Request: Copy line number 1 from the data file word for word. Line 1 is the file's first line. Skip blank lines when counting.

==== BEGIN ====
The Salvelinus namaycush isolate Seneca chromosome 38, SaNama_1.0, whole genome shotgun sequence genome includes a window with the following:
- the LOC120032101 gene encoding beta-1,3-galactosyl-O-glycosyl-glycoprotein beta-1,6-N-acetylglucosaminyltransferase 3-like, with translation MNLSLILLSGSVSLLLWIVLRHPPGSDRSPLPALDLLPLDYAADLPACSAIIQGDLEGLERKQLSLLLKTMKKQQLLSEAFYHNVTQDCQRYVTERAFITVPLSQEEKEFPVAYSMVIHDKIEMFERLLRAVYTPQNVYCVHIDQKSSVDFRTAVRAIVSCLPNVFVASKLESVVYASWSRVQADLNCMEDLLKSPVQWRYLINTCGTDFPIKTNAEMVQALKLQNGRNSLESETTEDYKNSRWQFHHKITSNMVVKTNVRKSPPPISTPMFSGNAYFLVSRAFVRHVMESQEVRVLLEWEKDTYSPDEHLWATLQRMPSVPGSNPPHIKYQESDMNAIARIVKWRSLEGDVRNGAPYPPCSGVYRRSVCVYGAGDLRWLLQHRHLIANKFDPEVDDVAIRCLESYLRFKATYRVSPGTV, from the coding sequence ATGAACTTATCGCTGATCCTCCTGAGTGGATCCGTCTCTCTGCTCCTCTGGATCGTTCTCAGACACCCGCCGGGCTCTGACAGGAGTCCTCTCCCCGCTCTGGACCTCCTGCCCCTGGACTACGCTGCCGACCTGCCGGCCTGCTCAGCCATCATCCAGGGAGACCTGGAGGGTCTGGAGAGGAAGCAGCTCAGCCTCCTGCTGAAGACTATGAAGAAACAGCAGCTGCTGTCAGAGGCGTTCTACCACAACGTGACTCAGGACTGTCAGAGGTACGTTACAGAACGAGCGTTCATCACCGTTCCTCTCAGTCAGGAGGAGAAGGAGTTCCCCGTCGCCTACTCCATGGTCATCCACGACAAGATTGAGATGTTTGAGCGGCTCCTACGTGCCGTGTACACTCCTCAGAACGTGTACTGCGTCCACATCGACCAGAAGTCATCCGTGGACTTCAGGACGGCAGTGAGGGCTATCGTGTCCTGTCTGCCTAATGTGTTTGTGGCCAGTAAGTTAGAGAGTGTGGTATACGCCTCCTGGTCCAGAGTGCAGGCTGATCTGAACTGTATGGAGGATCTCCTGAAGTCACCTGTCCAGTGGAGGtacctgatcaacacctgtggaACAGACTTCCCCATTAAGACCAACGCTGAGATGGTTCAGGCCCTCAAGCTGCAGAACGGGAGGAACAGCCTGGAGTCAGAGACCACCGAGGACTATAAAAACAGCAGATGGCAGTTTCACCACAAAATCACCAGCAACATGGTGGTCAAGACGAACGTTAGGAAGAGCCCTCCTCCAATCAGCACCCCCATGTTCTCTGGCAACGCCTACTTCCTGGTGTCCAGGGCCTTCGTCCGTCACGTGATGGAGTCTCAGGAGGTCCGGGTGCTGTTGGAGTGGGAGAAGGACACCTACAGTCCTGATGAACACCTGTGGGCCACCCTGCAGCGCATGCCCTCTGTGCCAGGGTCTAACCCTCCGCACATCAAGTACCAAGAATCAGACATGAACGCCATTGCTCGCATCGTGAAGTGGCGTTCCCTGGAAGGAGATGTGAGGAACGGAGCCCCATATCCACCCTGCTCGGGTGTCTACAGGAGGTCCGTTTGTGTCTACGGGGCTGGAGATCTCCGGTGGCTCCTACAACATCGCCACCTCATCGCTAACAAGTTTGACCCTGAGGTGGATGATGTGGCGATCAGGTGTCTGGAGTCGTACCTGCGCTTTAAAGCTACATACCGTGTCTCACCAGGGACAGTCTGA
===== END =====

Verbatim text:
The Salvelinus namaycush isolate Seneca chromosome 38, SaNama_1.0, whole genome shotgun sequence genome includes a window with the following: